19. Impact of the Deepwater Horizon oil spill on bioavailable polycyclic aromatic hydrocarbons in Gulf of Mexico coastal waters

    PubMed Central

    Allan, Sarah E.; Smith, Brian W.; Anderson, Kim A.

    2012-01-01

    An estimated 4.1 million barrels of oil and 2.1 million gallons of dispersants were released into the Gulf of Mexico during the Deepwater Horizon oil spill. There is a continued need for information about the impacts and long-term effects of the disaster on the Gulf of Mexico. The objectives of this study were to assess bioavailable polycyclic aromatic hydrocarbons (PAHs) in the coastal waters of four Gulf Coast states that were impacted by the spill. For over a year, beginning in May 2010, passive sampling devices were used to monitor the bioavailable concentration of PAHs. Prior to shoreline oiling, baseline data were obtained at all the study sites, allowing for direct before and after comparisons of PAH contamination. Significant increases in bioavailable PAHs were seen following the oil spill, however, pre-oiling levels were observed at all sites by March, 2011. A return to elevated PAH concentrations, accompanied by a chemical fingerprint similar to that observed while the site was being impacted by the spill, was observed in Alabama in summer, 2011. Chemical forensic modeling demonstrated that elevated PAH concentrations are associated with distinctive chemical profiles. PMID:22321043

  20. MINERAL-SURFACTANT INTERACTIONS FOR MINIMUM REAGENTS PRECIPITATION AND ADSORPTION FOR IMPROVED OIL RECOVERY

    SciTech Connect

    P. Somasundaran

    2005-10-30

    In this project, fundamental studies were conducted to understand the mechanism of the interactions between polymer/surfactant and minerals with the aim of minimizing chemical loss by adsorption. The effects of chemical molecular structure on critical solid/liquid interfacial properties such as adsorption, wettability and surface tension in mineral/surfactant systems were investigated. The final aim is to build a guideline to design optimal polymer/surfactant formula based on the understanding of adsorption and orientation of surfactants and their aggregates at solid/liquid interface. During this period, the adsorption of mixed system of n-dodecyl-{beta}-D-maltoside (DM) and dodecyl sulfonate (C{sub 12}SO{sub 3}Na) was studied. Along with these adsorption studies, changes in mineral wettability due to the adsorption were determined under relevant conditions. pH was found to play a critical role in controlling total adsorption and mineral wettability. Previous studies have suggested significant surfactant loss by adsorption at neutral pH. But at certain pH, bilayer was found at lower adsorption density, which is beneficial for enhanced oil recovery. Analytical ultracentrifuge technique was successfully employed to study the micellization of DM/C{sub 12}SO{sub 3}Na mixtures. Compositional changes of the aggregates in solution were observed when two species were mixed. Surfactant mixture micellization affects the conformation and orientation of adsorption layer at mineral/water interface and thus the wettability and as a result, the oil release efficiency of the chemical flooding processes. Three surfactants C{sub 12}SO{sub 3}, AOT and SLE3 and one polymer were selected into three different binary combinations. Equilibrium surface tension measurement revealed complexation of polymer/surfactant under different conditions. Except for one combination of SLE3/ PVCAP, complexation was observed. It is to be noted that such complexation is relevant to both interfacial properties such as adsorption and wettability as well as rheology. Higher activity of the polymer/surfactant complexes is beneficial for EOR.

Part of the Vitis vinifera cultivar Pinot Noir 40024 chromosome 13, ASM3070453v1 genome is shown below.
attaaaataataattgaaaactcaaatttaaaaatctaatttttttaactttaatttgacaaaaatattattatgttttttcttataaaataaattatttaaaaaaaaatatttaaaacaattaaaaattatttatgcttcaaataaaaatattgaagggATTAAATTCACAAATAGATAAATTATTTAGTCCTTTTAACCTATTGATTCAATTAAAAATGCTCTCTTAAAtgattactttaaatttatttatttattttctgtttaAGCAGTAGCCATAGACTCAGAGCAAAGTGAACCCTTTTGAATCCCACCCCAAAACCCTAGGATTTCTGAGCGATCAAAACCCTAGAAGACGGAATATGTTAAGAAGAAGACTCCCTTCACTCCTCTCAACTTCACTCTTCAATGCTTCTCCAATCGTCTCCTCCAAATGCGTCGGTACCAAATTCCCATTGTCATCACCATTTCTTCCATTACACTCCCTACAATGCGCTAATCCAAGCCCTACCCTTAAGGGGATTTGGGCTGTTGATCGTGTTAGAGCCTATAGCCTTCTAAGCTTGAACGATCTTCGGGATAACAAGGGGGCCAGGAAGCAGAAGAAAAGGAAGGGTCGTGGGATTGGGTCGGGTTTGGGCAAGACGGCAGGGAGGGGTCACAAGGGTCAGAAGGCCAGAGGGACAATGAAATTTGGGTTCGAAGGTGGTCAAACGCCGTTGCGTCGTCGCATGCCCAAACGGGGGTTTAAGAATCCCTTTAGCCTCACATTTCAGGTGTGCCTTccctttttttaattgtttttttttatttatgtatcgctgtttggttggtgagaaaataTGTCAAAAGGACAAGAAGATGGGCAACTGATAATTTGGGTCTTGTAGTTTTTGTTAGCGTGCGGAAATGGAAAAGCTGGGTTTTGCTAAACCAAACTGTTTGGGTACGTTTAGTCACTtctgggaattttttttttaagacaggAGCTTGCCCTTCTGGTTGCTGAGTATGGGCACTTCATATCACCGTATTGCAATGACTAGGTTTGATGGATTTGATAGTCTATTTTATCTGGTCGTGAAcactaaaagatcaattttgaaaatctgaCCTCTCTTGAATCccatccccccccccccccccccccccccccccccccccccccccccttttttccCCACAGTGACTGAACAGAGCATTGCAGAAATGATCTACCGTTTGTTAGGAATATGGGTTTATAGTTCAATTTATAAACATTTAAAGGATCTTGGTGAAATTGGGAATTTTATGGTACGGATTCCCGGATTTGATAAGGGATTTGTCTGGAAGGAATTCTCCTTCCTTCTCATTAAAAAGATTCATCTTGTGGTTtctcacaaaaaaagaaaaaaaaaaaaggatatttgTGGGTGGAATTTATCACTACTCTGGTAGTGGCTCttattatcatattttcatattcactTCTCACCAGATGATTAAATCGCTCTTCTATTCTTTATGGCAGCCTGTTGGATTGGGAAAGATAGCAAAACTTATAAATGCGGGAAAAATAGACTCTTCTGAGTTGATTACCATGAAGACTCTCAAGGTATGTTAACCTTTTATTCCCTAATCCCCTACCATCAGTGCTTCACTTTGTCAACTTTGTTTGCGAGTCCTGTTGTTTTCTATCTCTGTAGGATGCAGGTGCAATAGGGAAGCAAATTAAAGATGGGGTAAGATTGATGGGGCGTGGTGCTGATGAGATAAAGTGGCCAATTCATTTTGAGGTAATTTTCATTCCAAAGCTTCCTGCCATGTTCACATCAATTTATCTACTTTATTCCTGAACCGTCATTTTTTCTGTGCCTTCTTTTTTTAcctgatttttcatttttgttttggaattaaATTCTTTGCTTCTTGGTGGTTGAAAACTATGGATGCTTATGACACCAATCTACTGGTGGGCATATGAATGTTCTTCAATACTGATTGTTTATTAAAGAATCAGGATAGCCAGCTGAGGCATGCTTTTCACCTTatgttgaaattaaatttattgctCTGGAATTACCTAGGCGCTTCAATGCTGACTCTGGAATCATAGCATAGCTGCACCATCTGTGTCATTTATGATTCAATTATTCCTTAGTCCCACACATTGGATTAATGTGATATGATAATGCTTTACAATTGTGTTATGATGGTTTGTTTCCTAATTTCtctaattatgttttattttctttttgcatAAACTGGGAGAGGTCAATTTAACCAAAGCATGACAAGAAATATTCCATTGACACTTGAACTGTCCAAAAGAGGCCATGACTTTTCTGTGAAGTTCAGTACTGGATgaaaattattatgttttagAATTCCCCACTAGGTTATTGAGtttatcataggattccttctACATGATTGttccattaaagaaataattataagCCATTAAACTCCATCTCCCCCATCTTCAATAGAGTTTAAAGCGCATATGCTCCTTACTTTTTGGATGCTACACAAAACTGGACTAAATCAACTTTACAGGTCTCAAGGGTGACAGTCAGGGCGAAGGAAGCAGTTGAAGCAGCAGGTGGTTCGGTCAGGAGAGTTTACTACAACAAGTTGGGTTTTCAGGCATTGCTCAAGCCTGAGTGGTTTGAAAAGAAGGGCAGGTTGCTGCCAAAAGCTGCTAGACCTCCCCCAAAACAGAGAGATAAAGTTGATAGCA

1. Ion adsorption-induced wetting transition in oil-water-mineral systems.

    PubMed

    Mugele, Frieder; Bera, Bijoyendra; Cavalli, Andrea; Siretanu, Igor; Maestro, Armando; Duits, Michel; Cohen-Stuart, Martien; van den Ende, Dirk; Stocker, Isabella; Collins, Ian

    2015-01-01